Read Books Online, for Free
|Memoirs of Sherlock Holmes||Arthur Conan Doyle|
Adventure X - The Naval Treaty
|Page 4 of 23||
"'Then take the treaty and lock it up there. I shall give directions that you may remain behind when the others go, so that you may copy it at your leisure without fear of being overlooked. When you have finished, relock both the original and the draft in the desk, and hand them over to me personally to-morrow morning.'
"I took the papers and--"
"Excuse me an instant," said Holmes. "Were you alone during this conversation?"
"In a large room?"
"Thirty feet each way."
"In the centre?"
"Yes, about it."
"And speaking low?"
"My uncle's voice is always remarkably low. I hardly spoke at all."
"Thank you," said Holmes, shutting his eyes; "pray go on."
"I did exactly what he indicated, and waited until the other clerks had departed. One of them in my room, Charles Gorot, had some arrears of work to make up, so I left him there and went out to dine. When I returned he was gone. I was anxious to hurry my work, for I knew that Joseph--the Mr. Harrison whom you saw just now--was in town, and that he would travel down to Woking by the eleven-o'clock train, and I wanted if possible to catch it.
"When I came to examine the treaty I saw at once that it was of such importance that my uncle had been guilty of no exaggeration in what he had said. Without going into details, I may say that it defined the position of Great Britain towards the Triple Alliance, and fore-shadowed the policy which this country would pursue in the event of the French fleet gaining a complete ascendancy over that of Italy in the Mediterranean. The questions treated in it were purely naval. At the end were the signatures of the high dignitaries who had signed it. I glanced my eyes over it, and then settled down to my task of copying.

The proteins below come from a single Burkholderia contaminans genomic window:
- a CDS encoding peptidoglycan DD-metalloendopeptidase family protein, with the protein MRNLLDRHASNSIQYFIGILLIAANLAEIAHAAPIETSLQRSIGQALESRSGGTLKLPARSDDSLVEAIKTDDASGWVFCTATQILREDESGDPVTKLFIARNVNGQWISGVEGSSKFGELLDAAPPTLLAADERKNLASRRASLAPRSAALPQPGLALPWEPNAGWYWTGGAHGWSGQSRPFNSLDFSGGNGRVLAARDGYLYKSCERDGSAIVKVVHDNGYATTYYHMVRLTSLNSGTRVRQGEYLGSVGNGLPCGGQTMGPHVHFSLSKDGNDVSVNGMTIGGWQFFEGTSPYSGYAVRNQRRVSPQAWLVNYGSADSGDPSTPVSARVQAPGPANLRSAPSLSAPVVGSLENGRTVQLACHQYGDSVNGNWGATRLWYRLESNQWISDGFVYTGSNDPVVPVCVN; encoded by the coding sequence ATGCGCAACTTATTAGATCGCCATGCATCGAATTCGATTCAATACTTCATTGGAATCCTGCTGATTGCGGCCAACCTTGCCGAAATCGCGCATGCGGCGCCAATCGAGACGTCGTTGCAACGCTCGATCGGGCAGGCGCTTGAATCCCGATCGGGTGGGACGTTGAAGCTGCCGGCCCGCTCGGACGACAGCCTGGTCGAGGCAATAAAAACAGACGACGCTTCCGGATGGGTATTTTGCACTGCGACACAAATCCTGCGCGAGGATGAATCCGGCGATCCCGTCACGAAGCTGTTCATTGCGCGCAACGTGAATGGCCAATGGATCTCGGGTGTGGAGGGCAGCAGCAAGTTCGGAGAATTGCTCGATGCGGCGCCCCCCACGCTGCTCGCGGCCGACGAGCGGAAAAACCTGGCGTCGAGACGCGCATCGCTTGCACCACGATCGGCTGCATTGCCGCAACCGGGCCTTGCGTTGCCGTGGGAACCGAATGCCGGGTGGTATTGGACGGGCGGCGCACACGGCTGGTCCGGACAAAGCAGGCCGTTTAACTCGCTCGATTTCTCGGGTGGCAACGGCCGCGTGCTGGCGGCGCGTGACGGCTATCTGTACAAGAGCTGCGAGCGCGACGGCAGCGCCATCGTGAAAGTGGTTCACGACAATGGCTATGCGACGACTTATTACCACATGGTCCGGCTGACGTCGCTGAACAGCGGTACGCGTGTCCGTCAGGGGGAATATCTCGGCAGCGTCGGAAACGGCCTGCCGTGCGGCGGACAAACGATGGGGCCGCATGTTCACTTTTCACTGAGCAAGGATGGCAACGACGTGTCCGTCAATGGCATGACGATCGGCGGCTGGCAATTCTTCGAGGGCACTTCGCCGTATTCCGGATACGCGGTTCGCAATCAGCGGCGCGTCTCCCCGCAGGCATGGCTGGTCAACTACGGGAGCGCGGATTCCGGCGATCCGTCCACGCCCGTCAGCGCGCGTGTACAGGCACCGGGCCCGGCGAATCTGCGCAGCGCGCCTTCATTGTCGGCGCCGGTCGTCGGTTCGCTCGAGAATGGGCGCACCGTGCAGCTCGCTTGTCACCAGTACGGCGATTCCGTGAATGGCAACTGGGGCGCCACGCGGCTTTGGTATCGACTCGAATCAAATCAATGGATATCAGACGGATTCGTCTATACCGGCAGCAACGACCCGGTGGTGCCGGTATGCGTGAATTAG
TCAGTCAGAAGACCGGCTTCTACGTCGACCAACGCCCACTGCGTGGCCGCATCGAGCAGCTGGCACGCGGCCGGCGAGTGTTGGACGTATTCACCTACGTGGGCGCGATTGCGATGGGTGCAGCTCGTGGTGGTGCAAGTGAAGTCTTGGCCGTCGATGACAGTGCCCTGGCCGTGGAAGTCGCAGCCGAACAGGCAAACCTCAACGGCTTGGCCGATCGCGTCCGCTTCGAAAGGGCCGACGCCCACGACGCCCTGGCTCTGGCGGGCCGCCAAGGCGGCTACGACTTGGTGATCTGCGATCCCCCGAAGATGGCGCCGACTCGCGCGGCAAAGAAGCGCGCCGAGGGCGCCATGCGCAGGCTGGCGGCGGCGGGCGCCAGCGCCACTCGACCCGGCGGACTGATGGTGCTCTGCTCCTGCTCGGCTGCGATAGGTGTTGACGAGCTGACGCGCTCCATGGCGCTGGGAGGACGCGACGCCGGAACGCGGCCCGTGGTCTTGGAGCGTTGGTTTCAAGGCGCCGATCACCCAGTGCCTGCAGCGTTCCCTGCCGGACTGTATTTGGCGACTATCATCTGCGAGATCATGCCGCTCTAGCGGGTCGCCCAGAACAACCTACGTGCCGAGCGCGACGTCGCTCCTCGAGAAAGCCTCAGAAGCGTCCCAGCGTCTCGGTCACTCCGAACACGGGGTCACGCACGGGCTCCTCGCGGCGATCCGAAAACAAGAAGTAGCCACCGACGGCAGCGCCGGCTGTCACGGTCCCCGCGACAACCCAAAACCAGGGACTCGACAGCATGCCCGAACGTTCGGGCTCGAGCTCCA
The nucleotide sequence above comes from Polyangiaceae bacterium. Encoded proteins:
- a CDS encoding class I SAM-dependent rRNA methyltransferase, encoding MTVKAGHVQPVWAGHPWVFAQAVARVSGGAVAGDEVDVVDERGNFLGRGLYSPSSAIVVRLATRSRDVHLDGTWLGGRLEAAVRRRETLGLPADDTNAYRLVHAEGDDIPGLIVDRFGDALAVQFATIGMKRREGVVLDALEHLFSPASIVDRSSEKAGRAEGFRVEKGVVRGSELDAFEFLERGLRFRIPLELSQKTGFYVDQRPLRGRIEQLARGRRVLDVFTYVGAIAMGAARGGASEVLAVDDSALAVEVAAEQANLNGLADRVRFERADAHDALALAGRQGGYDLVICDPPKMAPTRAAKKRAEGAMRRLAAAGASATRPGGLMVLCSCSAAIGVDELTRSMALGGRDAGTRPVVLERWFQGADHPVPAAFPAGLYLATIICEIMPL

"It was a long document, written in the French language, and containing twenty-six separate articles. I copied as quickly as I could, but at nine o'clock I had only done nine articles, and it seemed hopeless for me to attempt to catch my train. I was feeling drowsy and stupid, partly from my dinner and also from the effects of a long day's work. A cup of coffee would clear my brain. A commissionnaire remains all night in a little lodge at the foot of the stairs, and is in the habit of making coffee at his spirit-lamp for any of the officials who may be working over time. I rang the bell, therefore, to summon him.
"To my surprise, it was a woman who answered the summons, a large, coarse-faced, elderly woman, in an apron. She explained that she was the commissionnaire's wife, who did the charing, and I gave her the order for the coffee.
"I wrote two more articles and then, feeling more drowsy than ever, I rose and walked up and down the room to stretch my legs. My coffee had not yet come, and I wondered what was the cause of the delay could be. Opening the door, I started down the corridor to find out. There was a straight passage, dimly lighted, which led from the room in which I had been working, and was the only exit from it. It ended in a curving staircase, with the commissionnaire's lodge in the passage at the bottom. Half way down this staircase is a small landing, with another passage running into it at right angles. This second one leads by means of a second small stair to a side door, used by servants, and also as a short cut by clerks when coming from Charles Street. Here is a rough chart of the place."
|Who's On Your Reading List?
Read Classic Books Online for Free at
Page by Page Books.TM
|Memoirs of Sherlock Holmes
Arthur Conan Doyle
Home | More Books | About Us | Copyright 2004